Beyond San Francisco

While our day in San Francisco proper ended with dinner, there was still more to do on the way out of town. We took a quick drive through Golden Gate Park and caught a glimpse of the buffalo herd. The Golden Gate Bridge remained uncrossed, but it continued to beckon us. We stopped at China Beach to grab our first sights of her red towers. Following the roads through the Presidio, we continued to catch small peeks. I made sure to take a short detour for the Palace of the Fine Arts, a building I have looked at hundreds of times in photos. It was as spectacular in person as I had hoped, and I wish there had been time to explore the grounds further.

The Golden Gate Bridge from the top of the Marin Headlands

On the other side of the Golden Gate Bridge lie the Marin Headlands. We spent a good deal of time admiring the majesty of the Golden Gate Bride and skyline of San Francisco. The drive through the headlands offers some amazing views and it shouldn’t be missed. I could have stayed up there for hours staring down at the bridge and city beyond.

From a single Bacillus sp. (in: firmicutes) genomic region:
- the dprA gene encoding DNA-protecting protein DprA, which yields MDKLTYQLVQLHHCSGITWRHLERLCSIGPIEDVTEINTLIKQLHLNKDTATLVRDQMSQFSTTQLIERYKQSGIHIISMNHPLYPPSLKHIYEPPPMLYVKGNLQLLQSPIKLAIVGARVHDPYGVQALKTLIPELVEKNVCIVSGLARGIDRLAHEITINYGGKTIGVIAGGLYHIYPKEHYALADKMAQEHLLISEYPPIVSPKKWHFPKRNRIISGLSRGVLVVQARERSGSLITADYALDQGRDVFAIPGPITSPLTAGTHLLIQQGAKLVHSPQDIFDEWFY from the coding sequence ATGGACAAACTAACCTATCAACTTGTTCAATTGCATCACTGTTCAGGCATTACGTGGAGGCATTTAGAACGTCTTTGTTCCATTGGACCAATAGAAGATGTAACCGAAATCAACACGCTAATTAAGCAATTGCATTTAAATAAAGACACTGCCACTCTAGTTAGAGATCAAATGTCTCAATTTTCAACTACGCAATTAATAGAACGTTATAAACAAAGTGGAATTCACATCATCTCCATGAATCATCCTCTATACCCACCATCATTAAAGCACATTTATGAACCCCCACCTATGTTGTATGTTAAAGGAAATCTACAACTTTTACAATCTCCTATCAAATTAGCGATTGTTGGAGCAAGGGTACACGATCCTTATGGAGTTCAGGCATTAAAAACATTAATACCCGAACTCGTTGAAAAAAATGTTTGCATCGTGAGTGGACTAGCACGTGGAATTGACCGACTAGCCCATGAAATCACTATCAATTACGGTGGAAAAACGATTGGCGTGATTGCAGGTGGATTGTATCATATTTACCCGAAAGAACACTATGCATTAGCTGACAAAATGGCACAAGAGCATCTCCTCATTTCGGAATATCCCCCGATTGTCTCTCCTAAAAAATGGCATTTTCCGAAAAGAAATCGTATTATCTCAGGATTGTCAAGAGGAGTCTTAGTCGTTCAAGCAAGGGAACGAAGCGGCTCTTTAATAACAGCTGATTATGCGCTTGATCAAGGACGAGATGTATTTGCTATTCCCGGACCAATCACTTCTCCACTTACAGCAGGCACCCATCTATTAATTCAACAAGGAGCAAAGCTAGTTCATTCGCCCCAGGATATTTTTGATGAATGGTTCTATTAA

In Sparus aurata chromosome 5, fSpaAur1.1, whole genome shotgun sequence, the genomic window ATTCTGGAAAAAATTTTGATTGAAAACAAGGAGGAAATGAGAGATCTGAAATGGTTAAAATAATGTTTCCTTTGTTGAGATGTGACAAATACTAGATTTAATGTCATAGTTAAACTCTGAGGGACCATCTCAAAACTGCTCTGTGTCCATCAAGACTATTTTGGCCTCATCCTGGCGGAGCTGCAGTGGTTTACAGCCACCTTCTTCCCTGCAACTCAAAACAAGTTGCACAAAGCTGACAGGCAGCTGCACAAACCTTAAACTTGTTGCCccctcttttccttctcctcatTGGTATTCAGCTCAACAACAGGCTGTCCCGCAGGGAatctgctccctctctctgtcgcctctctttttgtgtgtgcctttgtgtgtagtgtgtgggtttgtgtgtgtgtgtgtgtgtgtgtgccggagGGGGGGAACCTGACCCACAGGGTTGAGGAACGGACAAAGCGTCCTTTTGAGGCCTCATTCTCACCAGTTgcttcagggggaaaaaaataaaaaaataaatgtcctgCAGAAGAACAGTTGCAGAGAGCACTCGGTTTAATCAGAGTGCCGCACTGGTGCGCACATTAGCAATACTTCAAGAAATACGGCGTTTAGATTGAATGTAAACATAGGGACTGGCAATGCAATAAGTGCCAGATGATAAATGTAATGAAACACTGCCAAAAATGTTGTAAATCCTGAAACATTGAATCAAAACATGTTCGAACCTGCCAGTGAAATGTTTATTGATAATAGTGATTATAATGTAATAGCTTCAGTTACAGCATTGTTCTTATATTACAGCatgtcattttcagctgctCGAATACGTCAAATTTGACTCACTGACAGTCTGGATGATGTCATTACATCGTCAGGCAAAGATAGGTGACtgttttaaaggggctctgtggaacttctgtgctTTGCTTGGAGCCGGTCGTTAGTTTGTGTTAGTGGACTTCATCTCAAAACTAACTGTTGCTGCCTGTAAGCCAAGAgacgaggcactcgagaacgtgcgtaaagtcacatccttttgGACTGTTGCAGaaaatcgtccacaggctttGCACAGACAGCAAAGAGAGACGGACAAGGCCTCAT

The crossing of the Golden Gate Bridge was not only the fulfillment of an item on my bucket list, but symbolic of this trip in general. Though not quite halfway to our final destination, it was a gateway to new adventures beyond. Crossing the bridge felt like taking the next step in my own life. There was adventure behind me, but in front of my lay an entire land ripe for exploration and discovery. I can’t wait to see what is across that bridge.